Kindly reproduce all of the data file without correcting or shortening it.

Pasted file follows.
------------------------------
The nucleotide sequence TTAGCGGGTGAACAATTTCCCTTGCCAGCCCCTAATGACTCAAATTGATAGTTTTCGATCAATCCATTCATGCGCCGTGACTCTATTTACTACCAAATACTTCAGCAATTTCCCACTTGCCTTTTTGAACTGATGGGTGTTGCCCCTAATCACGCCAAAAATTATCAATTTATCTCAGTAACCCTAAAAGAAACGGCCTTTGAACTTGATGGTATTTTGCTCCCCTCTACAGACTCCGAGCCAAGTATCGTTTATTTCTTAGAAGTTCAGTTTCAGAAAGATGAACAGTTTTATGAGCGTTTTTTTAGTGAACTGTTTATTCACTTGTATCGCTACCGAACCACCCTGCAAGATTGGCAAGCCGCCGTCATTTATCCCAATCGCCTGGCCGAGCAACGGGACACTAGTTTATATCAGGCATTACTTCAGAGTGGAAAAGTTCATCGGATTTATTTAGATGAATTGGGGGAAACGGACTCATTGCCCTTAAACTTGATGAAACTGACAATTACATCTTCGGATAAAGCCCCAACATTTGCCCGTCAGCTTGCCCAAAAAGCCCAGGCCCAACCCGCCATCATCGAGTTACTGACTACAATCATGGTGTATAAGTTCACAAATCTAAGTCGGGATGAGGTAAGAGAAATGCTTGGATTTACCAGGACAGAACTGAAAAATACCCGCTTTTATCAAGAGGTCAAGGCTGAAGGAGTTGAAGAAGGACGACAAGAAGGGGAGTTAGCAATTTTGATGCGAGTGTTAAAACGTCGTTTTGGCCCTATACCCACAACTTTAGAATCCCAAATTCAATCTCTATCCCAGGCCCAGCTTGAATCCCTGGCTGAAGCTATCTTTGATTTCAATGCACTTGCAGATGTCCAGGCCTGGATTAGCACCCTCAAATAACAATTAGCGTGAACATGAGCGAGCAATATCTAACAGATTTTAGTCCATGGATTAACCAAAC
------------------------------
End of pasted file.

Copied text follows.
The nucleotide sequence TTAGCGGGTGAACAATTTCCCTTGCCAGCCCCTAATGACTCAAATTGATAGTTTTCGATCAATCCATTCATGCGCCGTGACTCTATTTACTACCAAATACTTCAGCAATTTCCCACTTGCCTTTTTGAACTGATGGGTGTTGCCCCTAATCACGCCAAAAATTATCAATTTATCTCAGTAACCCTAAAAGAAACGGCCTTTGAACTTGATGGTATTTTGCTCCCCTCTACAGACTCCGAGCCAAGTATCGTTTATTTCTTAGAAGTTCAGTTTCAGAAAGATGAACAGTTTTATGAGCGTTTTTTTAGTGAACTGTTTATTCACTTGTATCGCTACCGAACCACCCTGCAAGATTGGCAAGCCGCCGTCATTTATCCCAATCGCCTGGCCGAGCAACGGGACACTAGTTTATATCAGGCATTACTTCAGAGTGGAAAAGTTCATCGGATTTATTTAGATGAATTGGGGGAAACGGACTCATTGCCCTTAAACTTGATGAAACTGACAATTACATCTTCGGATAAAGCCCCAACATTTGCCCGTCAGCTTGCCCAAAAAGCCCAGGCCCAACCCGCCATCATCGAGTTACTGACTACAATCATGGTGTATAAGTTCACAAATCTAAGTCGGGATGAGGTAAGAGAAATGCTTGGATTTACCAGGACAGAACTGAAAAATACCCGCTTTTATCAAGAGGTCAAGGCTGAAGGAGTTGAAGAAGGACGACAAGAAGGGGAGTTAGCAATTTTGATGCGAGTGTTAAAACGTCGTTTTGGCCCTATACCCACAACTTTAGAATCCCAAATTCAATCTCTATCCCAGGCCCAGCTTGAATCCCTGGCTGAAGCTATCTTTGATTTCAATGCACTTGCAGATGTCCAGGCCTGGATTAGCACCCTCAAATAACAATTAGCGTGAACATGAGCGAGCAATATCTAACAGATTTTAGTCCATGGATTAACCAAAC